Although I’ve run three 10k races this year (well, people were racing, but I was jogging), I’m still intimidated by trail running. I’ve got this idea that it’s for mega athletic folks who can run up the same hills I struggle to hike. So if you have trail habits, though you have the same (non)athletic background I do, and you only do shorter distances, I think I should woman up!

    I’m so clueless though, I don’t even understand why the shoes are different! Was thrilled to hear I am allowed to walk the hills.

    Reply
    1. miche17 Post author

      Well, my absolute limit for amount of time I can run is 45 minutes at the moment. So I think the furthest I’ve run is 6kms – I don’t think I’d manage a 10km race, so good on you! 🙂 No need to woman up – there are so many different kinds of fitness, and running for 10kms means you’re obviously v cardio-fit, whereas maybe my muscles are stronger but my heart is weaker? Or something? (Clearly am no expert!)

      But yes, I do run up the hills, and try to do a road/trail run at least once a week. The route I usually take is up a constant, steep incline on the road for about 3.5kms, and then a trail run down the mountain and over the beach – so it’s a good mix. I far prefer this to plain old road running – even it’s just for 45 minutes, road running bores me!

      If you feel the urge, give trail running a try sometime – it’s really just hiking with more pace, and once you get going, it’s easier than you’d think, probably because you have to be so aware of where you’re putting your feet that you can’t pay attention to how tired you feel! Obviously you can’t trail run up a cliff face, though – so it’s not exactly running up the hills you struggle to hike (i.e if you would genuinely struggle to hike it, you’d probably not be able to run it, either – if it’s like at a 90-degree angle to the ground, say).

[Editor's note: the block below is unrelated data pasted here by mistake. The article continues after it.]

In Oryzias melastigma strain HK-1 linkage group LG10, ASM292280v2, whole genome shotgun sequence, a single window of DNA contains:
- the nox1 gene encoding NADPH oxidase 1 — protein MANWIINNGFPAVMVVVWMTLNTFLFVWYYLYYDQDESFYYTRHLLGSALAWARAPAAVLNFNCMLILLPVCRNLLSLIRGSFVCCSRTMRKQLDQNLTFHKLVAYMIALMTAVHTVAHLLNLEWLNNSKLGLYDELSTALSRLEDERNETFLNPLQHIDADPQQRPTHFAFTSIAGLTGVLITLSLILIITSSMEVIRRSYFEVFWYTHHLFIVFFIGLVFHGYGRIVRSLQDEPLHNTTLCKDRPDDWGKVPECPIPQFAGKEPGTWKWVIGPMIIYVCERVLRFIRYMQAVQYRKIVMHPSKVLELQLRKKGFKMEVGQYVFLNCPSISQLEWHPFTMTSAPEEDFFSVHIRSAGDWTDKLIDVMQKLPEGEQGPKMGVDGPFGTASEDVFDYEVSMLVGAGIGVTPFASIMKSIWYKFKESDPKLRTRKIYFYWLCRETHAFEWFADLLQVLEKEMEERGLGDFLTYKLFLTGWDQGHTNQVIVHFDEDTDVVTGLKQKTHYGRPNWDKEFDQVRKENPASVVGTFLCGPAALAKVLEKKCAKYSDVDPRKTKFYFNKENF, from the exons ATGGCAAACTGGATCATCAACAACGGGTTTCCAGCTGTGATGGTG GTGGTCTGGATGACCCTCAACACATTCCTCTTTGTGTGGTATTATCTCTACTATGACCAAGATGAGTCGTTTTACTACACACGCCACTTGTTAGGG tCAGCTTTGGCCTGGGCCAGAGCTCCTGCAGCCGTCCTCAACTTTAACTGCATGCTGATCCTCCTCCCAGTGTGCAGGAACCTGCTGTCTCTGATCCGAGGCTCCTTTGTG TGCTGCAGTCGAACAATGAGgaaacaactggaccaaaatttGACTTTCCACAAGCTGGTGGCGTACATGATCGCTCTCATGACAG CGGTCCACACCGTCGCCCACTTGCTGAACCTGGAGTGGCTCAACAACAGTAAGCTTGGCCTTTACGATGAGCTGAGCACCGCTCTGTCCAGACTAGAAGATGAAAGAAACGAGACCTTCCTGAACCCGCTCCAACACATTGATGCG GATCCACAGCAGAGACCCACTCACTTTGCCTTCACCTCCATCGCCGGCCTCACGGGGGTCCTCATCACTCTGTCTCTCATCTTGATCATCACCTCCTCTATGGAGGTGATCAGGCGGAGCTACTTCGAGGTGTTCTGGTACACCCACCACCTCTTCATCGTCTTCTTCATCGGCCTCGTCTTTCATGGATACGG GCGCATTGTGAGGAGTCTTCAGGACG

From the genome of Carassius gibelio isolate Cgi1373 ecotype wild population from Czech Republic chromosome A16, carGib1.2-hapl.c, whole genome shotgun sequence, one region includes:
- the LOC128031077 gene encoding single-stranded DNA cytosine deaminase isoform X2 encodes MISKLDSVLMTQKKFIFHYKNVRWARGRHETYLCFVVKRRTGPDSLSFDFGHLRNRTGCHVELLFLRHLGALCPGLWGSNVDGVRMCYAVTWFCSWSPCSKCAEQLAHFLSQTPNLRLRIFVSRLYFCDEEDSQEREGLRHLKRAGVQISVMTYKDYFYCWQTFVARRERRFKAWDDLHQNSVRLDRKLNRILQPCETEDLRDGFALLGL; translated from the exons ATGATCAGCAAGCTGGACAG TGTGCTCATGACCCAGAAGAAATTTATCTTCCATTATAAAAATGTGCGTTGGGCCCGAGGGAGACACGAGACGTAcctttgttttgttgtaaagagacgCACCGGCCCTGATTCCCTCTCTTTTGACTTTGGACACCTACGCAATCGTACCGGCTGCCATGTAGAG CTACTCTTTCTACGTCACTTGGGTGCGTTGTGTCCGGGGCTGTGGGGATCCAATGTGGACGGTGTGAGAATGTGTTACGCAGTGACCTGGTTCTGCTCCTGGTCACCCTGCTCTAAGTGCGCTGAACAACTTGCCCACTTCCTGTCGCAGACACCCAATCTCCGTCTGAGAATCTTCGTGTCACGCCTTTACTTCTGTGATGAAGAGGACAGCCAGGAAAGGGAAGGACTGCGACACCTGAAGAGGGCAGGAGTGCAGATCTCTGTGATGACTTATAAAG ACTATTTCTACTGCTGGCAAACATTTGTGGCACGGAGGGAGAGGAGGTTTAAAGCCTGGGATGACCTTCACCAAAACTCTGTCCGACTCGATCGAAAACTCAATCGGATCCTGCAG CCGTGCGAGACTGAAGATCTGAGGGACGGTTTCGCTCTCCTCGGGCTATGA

As far as I’m concerned, the only difference I can see in my trail running shoes vs my running shoes is that they have a lot more grip (so they’re excellent for hiking too) and give more support on the ankle (ditto re hiking). They’re quite cool, actually. (No, really.)

      Let me know how you find it if you do give it a try – it’s really a lot more fun than plodding along on the road.

      Oh, and thanks for your comment! 🙂 Always nice to hear about other non-athletes’ athletic pursuits!

      Reply
  2. Deva

    So I just went for my first trail run and loved it 🙂 It was a mostly gradual rise and fall, so not too demanding, and way more pleasant than running through polluted streets. With the need to slow down and sometimes walk tricky bits and steepish hills, it really feels like you can go for longer than a non-stop, paced run. Still need to get some of those in to prepare for a 10k, but a trail run will definitely be part of my week this autumn (I’m in the northern hemisphere).

    So soft on the joints too!

    Reply
    1. miche17 Post author

      Awesome! Thanks for sharing! 🙂

      Invest in some shoes with more grip before you start doing trail runs regularly, though. If you turn an ankle, you won’t be able to run AT ALL and that would, like, suck.

      Reply
  3. Neil

    Hi. I stumbled across your post because I was looking for silhouette images of a girl kicking a soccer ball for a desktop wallpaper I’m making. I loved your article, gave me a few chuckles 🙂
    I hope you have a great day!

    Reply